Bruschetta Burgers

August 4, 2010 § 11 Comments

I am a huge fan of bruschetta, which I have first encountered in Bulgaria where I attended college. In fact, I specifically remember being smitten by the combination of the crusty bread and the tomato-basil-olive oil topping I had at a Blagoevgrad restaurant called Sinyata Kyshta, or “The Blue House,” which was a semi high-end restaurant in town, located, Bulgakov-style, in the building which also served as the headquarters of some political party. This latter fact I didn’t know until Jacob pointed it out to me later.

Now normal people, when they think of a bruschetta burger, naturally imagine the bruchetta-like topping on the outside of the patty, but today I wondered what would happen if I stuck the bruchetta flavors on the inside.

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So I started with a pound of our grassfed ground beef

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A bit of basil from our garden…

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One of our first tomatoes…

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A ginormous, mammoth garlic clove (they turn out that way every year)…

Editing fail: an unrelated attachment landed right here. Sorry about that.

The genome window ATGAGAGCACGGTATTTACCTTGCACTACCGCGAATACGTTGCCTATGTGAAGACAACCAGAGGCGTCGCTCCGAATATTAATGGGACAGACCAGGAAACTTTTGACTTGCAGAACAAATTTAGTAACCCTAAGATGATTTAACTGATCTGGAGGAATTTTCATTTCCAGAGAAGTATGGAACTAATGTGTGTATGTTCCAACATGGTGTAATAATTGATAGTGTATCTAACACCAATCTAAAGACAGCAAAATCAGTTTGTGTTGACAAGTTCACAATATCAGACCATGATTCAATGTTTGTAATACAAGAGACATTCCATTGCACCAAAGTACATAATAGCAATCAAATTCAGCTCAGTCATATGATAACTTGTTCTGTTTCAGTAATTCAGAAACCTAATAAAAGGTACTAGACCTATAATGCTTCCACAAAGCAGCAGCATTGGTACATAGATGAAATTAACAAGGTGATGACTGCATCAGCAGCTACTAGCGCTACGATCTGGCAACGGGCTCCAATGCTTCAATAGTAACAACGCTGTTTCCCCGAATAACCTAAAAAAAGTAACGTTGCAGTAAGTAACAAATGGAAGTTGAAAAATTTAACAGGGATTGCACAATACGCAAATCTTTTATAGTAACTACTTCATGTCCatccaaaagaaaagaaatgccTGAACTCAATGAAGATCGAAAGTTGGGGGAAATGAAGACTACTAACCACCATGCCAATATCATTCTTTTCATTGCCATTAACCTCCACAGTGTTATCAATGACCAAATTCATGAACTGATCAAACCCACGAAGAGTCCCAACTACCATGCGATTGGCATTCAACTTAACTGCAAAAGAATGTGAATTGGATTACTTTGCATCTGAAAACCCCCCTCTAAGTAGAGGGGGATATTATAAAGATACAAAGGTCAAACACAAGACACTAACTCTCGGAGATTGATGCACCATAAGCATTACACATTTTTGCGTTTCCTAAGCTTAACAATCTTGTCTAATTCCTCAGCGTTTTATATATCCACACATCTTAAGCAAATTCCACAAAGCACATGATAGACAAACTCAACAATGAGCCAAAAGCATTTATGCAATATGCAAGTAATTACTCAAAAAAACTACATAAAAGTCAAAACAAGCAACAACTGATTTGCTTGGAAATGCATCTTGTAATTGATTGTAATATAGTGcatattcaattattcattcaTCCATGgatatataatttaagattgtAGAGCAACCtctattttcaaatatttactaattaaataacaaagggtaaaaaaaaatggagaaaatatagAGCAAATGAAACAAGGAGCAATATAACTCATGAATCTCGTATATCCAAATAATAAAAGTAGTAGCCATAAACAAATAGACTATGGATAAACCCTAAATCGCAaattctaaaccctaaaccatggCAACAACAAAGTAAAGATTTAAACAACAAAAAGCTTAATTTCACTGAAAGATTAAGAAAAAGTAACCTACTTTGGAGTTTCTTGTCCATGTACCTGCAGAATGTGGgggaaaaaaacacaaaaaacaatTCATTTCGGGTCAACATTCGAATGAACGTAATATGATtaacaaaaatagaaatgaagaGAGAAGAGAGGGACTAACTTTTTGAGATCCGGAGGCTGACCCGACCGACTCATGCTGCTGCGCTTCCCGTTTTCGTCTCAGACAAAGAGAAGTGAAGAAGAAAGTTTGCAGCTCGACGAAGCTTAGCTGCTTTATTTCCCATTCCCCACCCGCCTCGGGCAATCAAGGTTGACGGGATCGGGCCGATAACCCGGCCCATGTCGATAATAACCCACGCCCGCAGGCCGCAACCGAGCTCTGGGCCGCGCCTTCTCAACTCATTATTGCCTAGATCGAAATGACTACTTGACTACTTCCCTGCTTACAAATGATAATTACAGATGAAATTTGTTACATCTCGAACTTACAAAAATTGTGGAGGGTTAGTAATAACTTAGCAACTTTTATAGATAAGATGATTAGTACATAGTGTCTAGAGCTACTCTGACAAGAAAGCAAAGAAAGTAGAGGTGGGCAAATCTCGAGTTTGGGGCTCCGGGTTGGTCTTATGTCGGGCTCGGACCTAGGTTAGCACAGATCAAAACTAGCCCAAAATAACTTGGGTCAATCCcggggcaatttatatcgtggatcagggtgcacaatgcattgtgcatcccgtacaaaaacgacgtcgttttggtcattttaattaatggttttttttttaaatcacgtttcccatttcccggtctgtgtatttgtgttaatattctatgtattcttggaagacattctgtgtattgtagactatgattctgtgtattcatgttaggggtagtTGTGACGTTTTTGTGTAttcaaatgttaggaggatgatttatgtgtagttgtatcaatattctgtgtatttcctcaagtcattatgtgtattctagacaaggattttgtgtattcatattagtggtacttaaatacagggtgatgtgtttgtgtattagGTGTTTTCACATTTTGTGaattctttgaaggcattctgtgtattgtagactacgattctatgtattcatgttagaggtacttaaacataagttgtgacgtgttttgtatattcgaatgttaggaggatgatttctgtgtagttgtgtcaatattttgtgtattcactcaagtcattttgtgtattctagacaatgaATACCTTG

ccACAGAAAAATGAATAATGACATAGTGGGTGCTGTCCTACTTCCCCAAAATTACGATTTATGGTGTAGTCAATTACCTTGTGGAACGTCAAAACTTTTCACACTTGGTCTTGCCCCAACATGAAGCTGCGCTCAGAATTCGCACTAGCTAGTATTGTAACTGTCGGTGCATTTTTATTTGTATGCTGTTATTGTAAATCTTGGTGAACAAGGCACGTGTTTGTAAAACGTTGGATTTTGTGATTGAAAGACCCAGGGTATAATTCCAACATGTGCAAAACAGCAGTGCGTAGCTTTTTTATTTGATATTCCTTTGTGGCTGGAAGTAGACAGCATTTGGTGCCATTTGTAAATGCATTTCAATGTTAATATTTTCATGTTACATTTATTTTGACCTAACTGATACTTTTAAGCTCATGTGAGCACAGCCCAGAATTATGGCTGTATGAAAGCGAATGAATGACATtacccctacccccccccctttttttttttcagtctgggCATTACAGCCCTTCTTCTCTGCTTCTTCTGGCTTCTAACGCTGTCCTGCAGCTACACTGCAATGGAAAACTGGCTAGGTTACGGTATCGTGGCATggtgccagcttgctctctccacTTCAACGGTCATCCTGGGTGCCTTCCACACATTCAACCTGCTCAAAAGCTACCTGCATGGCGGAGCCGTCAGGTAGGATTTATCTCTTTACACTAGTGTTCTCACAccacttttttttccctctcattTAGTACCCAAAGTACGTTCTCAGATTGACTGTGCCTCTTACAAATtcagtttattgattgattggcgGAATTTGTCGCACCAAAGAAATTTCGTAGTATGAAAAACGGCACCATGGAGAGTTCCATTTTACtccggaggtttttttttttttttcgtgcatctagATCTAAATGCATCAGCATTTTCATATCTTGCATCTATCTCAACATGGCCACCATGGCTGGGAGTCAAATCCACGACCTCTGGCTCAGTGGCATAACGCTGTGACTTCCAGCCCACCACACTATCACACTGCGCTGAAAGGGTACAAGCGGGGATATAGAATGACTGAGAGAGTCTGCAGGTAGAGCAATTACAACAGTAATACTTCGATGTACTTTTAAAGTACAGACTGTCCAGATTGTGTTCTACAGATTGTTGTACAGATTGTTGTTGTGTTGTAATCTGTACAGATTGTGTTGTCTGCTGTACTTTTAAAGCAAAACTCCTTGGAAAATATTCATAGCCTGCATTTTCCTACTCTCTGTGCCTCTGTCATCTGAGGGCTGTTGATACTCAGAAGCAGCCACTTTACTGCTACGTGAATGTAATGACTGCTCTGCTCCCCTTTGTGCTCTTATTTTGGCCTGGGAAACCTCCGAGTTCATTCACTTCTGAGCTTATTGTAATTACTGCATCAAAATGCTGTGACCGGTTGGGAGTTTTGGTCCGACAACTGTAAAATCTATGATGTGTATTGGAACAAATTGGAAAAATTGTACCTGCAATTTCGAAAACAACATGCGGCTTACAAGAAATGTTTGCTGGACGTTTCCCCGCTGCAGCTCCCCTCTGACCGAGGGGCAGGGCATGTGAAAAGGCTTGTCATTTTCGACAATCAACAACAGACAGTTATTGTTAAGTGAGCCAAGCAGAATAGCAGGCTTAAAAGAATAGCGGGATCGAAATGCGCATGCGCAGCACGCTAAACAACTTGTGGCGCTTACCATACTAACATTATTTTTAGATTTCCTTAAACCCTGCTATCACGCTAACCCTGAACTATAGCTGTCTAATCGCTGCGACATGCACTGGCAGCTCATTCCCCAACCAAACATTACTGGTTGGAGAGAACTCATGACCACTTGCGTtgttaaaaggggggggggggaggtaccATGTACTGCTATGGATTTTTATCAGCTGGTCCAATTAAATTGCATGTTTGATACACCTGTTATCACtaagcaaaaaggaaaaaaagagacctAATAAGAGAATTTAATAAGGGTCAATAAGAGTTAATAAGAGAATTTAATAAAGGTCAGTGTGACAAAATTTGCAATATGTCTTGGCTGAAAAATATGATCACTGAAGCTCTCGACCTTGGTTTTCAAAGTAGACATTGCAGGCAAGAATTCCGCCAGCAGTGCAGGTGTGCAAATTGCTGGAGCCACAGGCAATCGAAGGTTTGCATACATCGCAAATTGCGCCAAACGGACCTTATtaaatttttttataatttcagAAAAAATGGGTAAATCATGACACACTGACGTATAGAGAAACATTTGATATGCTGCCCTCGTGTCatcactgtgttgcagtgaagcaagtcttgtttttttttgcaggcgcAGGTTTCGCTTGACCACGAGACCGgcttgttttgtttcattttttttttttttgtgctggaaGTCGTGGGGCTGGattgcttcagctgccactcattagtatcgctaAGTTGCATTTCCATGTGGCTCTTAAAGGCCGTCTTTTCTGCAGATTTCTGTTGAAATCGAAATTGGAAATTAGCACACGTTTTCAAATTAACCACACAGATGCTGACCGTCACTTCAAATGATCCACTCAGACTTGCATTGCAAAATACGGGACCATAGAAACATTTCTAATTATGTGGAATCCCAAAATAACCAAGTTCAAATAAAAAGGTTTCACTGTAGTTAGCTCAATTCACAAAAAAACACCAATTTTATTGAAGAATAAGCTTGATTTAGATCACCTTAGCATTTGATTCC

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Some olives… BUT NOT THESE ONES! These ones are just to show what not to use.

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I used the olives from our local food cooperative. Their flavor is rich and robust.

Next, I just chopped everything not too finely and dumped it on top of the ground beef:

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The olives…

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The basil…

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The tomato…

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The pressed garlic clove…

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Salt, pepper, and mixed it all together into a mass.

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I have to admit that these patties were kind of small… my personal belief is that to get those juicy burgers with a bit of pink in the center, you need to make them much larger. So I don’t know what came over me here.